Building “Go” Muscles: Power Athlete HQ and the F%ck Thigh Gaps Movement

A few days ago, we posted an image on Instagram that shows CrossFit Games athlete (and new DC Brawler) Alexandra LaChance in all her quad-rippling glory:

A photo posted by BarBend (@barbend) on

Look closely, and you’ll notice LaChance is wearing one of Power Athlete’s Fuck Thigh Gaps shirts, which are admittedly pretty great. It’s the byproduct of Power Athlete HQ’s quest to bring attention to prioritizing “go muscles” over “show muscles,” and the belief that the body of an athlete — resultant from that athlete’s training and pursuit of excellence, not necessarily because of a particular, societal aesthetic goal — is worth celebrating.

Obviously, we agree, and Power Athlete asked us to help spread the word on their original “Fuck Thigh Gaps” post here. (Give it a read.)

Like most of what Power Athlete puts out, it’s real, a bit raw, and direct. But read their post and dig a little closer; Power Athlete isn’t just responding to the skinny standard of beauty by saying, “Nah, bro, we like putting some mass on dat ass.” There’s actually more to it, and their post effectively addresses bodies and performance on a spectrum.

In the world of strength sports, there’s been a ton of forward progress on acceptance of different body types, but maybe not as much acceptance of different body types as functional. If you follow strength sports, you know variation is significant. Individual bodies have unique physiology, and that will mean different adaptations to the stress and resultant compensation/physical growth. What looks effective doesn’t necessarily translate to what is effective.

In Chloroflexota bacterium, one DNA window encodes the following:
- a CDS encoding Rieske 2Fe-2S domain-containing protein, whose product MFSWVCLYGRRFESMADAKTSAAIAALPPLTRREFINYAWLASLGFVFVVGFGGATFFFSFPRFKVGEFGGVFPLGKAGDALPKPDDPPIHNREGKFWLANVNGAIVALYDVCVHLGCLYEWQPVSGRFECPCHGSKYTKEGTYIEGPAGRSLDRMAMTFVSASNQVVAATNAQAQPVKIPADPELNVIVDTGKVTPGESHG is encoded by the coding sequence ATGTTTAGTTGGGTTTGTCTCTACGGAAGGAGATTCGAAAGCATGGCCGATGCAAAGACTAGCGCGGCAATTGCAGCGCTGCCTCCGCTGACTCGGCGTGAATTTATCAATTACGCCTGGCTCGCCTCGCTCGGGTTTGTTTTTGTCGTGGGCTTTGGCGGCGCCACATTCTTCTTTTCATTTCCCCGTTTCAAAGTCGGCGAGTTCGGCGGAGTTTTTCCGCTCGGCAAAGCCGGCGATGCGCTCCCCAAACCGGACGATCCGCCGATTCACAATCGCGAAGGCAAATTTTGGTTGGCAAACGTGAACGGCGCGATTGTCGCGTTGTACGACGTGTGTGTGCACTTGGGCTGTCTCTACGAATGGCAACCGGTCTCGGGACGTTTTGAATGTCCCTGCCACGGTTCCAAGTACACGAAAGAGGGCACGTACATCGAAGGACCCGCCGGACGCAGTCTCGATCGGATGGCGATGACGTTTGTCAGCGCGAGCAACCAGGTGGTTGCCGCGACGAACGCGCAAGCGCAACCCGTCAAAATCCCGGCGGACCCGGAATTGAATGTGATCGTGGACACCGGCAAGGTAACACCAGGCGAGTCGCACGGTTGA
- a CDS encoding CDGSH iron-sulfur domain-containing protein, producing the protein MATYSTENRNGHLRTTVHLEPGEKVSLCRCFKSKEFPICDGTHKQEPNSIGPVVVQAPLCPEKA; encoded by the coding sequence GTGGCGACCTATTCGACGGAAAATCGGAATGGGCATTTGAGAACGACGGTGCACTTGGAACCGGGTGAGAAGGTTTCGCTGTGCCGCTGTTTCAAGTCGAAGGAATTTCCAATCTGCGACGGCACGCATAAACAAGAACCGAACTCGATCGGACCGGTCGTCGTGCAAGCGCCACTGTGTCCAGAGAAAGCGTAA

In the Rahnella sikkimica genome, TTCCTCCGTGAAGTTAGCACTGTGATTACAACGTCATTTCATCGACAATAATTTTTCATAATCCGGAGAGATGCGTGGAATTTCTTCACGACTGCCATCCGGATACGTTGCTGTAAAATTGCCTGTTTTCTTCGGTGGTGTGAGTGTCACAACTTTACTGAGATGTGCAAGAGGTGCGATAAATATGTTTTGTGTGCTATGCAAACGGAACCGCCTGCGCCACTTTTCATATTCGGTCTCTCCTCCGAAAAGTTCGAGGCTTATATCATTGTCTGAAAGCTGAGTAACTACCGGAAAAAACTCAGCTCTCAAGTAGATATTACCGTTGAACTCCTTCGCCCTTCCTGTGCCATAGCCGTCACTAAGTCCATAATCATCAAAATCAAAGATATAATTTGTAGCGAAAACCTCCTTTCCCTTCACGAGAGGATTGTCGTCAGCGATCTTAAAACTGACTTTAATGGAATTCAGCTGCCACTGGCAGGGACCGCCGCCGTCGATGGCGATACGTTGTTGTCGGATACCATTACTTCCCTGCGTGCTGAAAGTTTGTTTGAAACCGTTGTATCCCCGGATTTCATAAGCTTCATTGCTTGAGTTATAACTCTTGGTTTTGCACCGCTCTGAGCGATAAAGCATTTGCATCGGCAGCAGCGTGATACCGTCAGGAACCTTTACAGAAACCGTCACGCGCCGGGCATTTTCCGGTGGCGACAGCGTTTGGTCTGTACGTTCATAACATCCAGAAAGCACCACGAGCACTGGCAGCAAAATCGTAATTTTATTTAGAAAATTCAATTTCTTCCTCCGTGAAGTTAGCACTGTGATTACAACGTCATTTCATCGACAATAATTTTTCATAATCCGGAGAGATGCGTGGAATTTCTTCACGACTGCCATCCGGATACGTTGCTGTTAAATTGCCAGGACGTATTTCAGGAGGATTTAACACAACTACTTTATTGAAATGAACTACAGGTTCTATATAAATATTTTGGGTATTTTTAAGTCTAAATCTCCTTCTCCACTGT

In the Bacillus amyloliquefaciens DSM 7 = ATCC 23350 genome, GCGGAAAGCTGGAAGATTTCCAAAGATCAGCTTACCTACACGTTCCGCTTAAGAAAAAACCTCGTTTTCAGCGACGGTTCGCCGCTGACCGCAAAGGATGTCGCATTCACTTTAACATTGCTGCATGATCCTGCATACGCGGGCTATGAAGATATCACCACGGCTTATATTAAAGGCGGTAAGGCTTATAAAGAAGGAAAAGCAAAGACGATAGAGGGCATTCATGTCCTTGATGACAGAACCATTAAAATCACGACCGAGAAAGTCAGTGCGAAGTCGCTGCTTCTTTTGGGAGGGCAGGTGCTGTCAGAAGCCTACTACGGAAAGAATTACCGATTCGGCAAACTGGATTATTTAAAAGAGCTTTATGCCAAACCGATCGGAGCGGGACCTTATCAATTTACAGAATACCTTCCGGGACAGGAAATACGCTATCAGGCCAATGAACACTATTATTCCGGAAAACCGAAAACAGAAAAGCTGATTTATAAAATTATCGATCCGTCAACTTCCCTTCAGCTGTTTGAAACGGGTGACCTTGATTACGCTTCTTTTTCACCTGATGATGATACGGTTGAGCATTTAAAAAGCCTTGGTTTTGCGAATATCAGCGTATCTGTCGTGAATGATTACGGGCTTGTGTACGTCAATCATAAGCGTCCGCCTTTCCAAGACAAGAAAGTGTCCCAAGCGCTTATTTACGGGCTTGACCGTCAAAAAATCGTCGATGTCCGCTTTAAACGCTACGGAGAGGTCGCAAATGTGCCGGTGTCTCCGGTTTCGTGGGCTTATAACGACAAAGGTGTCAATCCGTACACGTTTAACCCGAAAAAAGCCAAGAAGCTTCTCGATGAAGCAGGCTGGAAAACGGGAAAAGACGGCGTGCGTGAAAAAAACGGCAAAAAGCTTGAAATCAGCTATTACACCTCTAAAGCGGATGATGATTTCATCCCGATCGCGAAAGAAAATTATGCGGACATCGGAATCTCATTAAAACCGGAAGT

It’s a bit like watching some of the middle (heck, any) weight classes at an international weightlifting competition. Some lifters have big, thick, bodybuilder Klokov arms; some look like they might struggle to do a pull-up. But then they pull their bodies around your dream deadlift max, and all perceptions about a form/function connection go out the window.

The “Fuck Thigh Gaps” movement will not solve body shaming, nor will it change some societal “norms” that could lead people down unhealthy paths. But we like that Power Athlete isn’t responding to skinny model standards by simply responding that they like big butts. Bodies exist on a spectrum, and one person’s THICK may still get out lifted by another person’s THIN.

There are a lot of different ways to move heavy things, and a lot of different bodies that can do them.